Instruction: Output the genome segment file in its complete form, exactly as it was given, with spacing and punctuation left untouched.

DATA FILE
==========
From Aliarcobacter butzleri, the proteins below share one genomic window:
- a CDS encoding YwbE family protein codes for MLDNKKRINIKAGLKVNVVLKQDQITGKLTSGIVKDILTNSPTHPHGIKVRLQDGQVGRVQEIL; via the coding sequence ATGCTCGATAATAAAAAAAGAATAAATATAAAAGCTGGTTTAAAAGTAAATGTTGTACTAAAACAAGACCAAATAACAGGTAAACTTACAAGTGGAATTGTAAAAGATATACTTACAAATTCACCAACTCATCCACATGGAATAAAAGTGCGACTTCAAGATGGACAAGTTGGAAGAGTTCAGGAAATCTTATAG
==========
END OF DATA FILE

From Aliarcobacter butzleri, the proteins below share one genomic window:
- a CDS encoding YwbE family protein codes for MLDNKKRINIKAGLKVNVVLKQDQITGKLTSGIVKDILTNSPTHPHGIKVRLQDGQVGRVQEIL; via the coding sequence ATGCTCGATAATAAAAAAAGAATAAATATAAAAGCTGGTTTAAAAGTAAATGTTGTACTAAAACAAGACCAAATAACAGGTAAACTTACAAGTGGAATTGTAAAAGATATACTTACAAATTCACCAACTCATCCACATGGAATAAAAGTGCGACTTCAAGATGGACAAGTTGGAAGAGTTCAGGAAATCTTATAG